Is there a U.S. strategy for the ring of fire of Iraq, Iran, the Gulf and beyond? This question is being debated at America's highest levels, but the facts of these debates differ from those in [Arabic] media broadcasts. Even inside Congress itself - with its Democratic majority - the interests of the people are not managed according to personal whims, as is the case in third world countries …

[Editor's Note: The author is suggesting that the United States has a mature perception of the national interest, and that its representatives can rise above petty squabbling, which is not the image of the American debate that now prevails in the Arabic media].

It is our perception that America - which is up to its ears in Iraq - has come to realize its mistakes in dissolving the former Iraqi army and security forces, and enabling an individual community [the Shiites] to become its tool for ruling Iraq. This allowed Iran to work its way deep into Iraq, opening new fronts of confrontation with Sunnis and Baathists, who oppose the occupation and being governed by other communities.

The first open signs of an American collision with Iran will occur in Iraq, after the liquidation of the major [Shiite] militias and paramilitaries allied with them. This will expand the basis for animosity. But the scenarios that Bush's team is painting are similar to those which led to the expulsion of Saddam from Kuwait and eventually ended his rule. That war was not because Saddam expanded Iraq by a few more miles (by occupying Kuwait), but was due to the fear that Kuwaiti oil - added to Iraq's already vast oil resources - would have made Iraq the central power in the most dangerous region in the world.

It doesn't matter to the United States who rules the region in terms of whether they are Sunni, Shiite, or Kurd. It is rather the fear of who will control these oil reserves that explains Washington's current skirmishes with Iran. While Iran is essentially outside the interests of the American oil industry, it is a sensitive region geographically.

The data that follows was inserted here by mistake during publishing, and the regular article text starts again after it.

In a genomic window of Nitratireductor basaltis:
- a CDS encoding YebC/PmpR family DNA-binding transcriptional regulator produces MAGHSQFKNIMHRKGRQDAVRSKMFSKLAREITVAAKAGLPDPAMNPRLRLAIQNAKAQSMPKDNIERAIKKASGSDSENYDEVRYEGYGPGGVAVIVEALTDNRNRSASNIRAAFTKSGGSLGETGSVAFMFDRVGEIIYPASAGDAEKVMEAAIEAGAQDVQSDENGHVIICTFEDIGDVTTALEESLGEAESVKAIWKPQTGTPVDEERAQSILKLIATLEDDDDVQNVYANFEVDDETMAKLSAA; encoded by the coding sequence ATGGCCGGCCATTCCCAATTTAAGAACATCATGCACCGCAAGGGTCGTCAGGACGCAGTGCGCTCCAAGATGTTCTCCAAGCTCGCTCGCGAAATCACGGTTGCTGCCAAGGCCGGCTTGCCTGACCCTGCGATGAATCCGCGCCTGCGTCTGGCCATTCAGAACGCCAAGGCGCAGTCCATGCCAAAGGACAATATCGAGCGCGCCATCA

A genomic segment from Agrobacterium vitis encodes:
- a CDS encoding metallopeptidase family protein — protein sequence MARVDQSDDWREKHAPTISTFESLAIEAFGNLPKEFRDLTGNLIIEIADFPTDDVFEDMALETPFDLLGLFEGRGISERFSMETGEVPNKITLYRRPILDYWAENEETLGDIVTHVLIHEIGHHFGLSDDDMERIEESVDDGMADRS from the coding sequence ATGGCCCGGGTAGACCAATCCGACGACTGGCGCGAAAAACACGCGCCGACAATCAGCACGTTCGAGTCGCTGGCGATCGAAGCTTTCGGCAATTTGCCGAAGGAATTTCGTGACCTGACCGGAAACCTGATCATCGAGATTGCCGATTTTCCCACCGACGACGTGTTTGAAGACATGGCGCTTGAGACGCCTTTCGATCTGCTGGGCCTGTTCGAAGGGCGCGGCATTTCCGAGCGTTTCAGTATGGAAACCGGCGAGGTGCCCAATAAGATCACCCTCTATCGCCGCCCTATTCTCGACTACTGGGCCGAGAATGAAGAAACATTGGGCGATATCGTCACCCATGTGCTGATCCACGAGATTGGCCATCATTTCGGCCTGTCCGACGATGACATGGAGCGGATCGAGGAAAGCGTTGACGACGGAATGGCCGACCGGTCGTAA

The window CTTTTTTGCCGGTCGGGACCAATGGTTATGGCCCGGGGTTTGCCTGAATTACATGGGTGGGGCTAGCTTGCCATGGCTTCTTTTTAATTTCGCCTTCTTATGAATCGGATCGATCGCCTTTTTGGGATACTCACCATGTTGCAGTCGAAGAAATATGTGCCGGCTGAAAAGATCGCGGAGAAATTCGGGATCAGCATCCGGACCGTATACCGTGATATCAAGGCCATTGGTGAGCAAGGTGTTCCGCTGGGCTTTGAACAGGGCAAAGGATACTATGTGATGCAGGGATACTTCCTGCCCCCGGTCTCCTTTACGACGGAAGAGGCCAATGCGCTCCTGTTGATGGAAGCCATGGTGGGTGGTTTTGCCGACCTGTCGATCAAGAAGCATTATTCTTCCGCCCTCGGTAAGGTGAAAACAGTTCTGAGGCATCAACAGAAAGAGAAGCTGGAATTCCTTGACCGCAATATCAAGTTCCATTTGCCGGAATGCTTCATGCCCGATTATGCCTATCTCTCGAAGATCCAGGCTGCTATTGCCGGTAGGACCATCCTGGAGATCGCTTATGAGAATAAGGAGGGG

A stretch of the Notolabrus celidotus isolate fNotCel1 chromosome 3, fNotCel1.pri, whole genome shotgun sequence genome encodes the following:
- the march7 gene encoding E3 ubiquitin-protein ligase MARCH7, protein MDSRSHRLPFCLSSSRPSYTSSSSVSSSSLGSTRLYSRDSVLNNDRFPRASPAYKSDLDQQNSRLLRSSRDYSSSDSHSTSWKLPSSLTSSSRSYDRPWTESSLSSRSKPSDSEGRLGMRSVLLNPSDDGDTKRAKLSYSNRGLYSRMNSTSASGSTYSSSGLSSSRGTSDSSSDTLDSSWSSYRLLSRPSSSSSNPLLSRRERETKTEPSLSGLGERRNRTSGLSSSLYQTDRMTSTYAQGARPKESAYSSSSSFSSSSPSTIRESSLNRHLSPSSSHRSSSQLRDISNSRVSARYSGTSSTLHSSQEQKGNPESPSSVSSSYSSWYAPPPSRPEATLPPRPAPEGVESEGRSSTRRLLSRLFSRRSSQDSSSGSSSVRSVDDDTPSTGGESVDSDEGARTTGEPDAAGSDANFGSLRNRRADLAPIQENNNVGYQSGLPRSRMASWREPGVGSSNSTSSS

Therefore, any Iranian foothold in Iraq - whether through its Shiite allies or through historical ties from when the Persian Empire ruled many regions of the world - will result in the same American reaction. If Iran is permitted to control the vast oil resources of southern Iraq - which adds an economic and geographic dimension to this crisis - and in addition to this, Tehran's possession of nuclear weapons, even on a limited scale, then the entire Gulf region will be under threat of becoming a great oil reservoir for Iran. Thus the nuclear issue makes the present situation far more dangerous than it has hitherto been.

Strategically, such thinking is not new, and perhaps recent events have changed some of the parameters and policies; that is, those who took on the adventure of occupying Iraq never imagined that this would create such strategic and security problems and encourage the creation of a nuclear Iran.

And as we have already said, America’s interests rise above partisan or narrow national interest. For example, its unequivocal refusal to allow China to annex Taiwan is not because Taiwan constitutes an American military and strategic base; it is due rather to the fear of the “up and coming” superpower [China] gaining Taiwan's advanced technological and human capital. These fears are identical those that attended Saddam's annexation of Kuwait, or Iran's possible annexation of southern and middle areas of Iraq.

This means that a war against Iran could be imminent, and securing oil sources will be the major goal; not the sectarian or nationalistic goals that some might think, based on what is happening in the region right now. Even the issue of fighting terrorism is in synch with these goals.

The grand strategies often remain beyond the imagination and hopes of smaller countries ...